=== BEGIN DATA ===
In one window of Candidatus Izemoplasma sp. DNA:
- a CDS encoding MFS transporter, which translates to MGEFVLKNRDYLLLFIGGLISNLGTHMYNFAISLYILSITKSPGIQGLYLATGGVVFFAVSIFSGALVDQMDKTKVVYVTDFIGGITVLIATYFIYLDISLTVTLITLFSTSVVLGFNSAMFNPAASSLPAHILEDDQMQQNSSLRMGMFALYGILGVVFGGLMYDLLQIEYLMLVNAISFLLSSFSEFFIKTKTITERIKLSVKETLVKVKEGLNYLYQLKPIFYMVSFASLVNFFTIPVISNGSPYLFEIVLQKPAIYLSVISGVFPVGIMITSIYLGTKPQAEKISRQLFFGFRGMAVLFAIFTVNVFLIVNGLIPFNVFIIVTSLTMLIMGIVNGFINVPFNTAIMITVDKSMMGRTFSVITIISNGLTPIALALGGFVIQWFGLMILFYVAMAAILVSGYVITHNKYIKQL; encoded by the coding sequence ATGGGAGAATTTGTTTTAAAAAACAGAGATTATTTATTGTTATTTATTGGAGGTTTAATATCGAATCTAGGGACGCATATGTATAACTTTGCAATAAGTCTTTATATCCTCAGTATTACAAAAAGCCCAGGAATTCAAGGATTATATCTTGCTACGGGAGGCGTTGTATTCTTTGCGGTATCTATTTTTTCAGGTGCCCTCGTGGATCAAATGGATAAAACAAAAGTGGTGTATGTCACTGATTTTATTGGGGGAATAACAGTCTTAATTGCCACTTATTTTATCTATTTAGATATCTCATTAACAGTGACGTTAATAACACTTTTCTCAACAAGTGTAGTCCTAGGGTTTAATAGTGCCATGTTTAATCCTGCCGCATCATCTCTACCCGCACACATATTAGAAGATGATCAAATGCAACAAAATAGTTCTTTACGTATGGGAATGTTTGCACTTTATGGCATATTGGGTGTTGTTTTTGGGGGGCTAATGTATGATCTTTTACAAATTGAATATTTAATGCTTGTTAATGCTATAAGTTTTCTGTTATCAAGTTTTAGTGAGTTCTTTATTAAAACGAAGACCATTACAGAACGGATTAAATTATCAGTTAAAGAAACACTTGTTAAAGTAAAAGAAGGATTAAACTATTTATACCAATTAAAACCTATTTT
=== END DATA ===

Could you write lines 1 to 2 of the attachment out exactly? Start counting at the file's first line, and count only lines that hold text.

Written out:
In one window of Candidatus Izemoplasma sp. DNA:
- a CDS encoding MFS transporter, which translates to MGEFVLKNRDYLLLFIGGLISNLGTHMYNFAISLYILSITKSPGIQGLYLATGGVVFFAVSIFSGALVDQMDKTKVVYVTDFIGGITVLIATYFIYLDISLTVTLITLFSTSVVLGFNSAMFNPAASSLPAHILEDDQMQQNSSLRMGMFALYGILGVVFGGLMYDLLQIEYLMLVNAISFLLSSFSEFFIKTKTITERIKLSVKETLVKVKEGLNYLYQLKPIFYMVSFASLVNFFTIPVISNGSPYLFEIVLQKPAIYLSVISGVFPVGIMITSIYLGTKPQAEKISRQLFFGFRGMAVLFAIFTVNVFLIVNGLIPFNVFIIVTSLTMLIMGIVNGFINVPFNTAIMITVDKSMMGRTFSVITIISNGLTPIALALGGFVIQWFGLMILFYVAMAAILVSGYVITHNKYIKQL; encoded by the coding sequence ATGGGAGAATTTGTTTTAAAAAACAGAGATTATTTATTGTTATTTATTGGAGGTTTAATATCGAATCTAGGGACGCATATGTATAACTTTGCAATAAGTCTTTATATCCTCAGTATTACAAAAAGCCCAGGAATTCAAGGATTATATCTTGCTACGGGAGGCGTTGTATTCTTTGCGGTATCTATTTTTTCAGGTGCCCTCGTGGATCAAATGGATAAAACAAAAGTGGTGTATGTCACTGATTTTATTGGGGGAATAACAGTCTTAATTGCCACTTATTTTATCTATTTAGATATCTCATTAACAGTGACGTTAATAACACTTTTCTCAACAAGTGTAGTCCTAGGGTTTAATAGTGCCATGTTTAATCCTGCCGCATCATCTCTACCCGCACACATATTAGAAGATGATCAAATGCAACAAAATAGTTCTTTACGTATGGGAATGTTTGCACTTTATGGCATATTGGGTGTTGTTTTTGGGGGGCTAATGTATGATCTTTTACAAATTGAATATTTAATGCTTGTTAATGCTATAAGTTTTCTGTTATCAAGTTTTAGTGAGTTCTTTATTAAAACGAAGACCATTACAGAACGGATTAAATTATCAGTTAAAGAAACACTTGTTAAAGTAAAAGAAGGATTAAACTATTTATACCAATTAAAACCTATTTT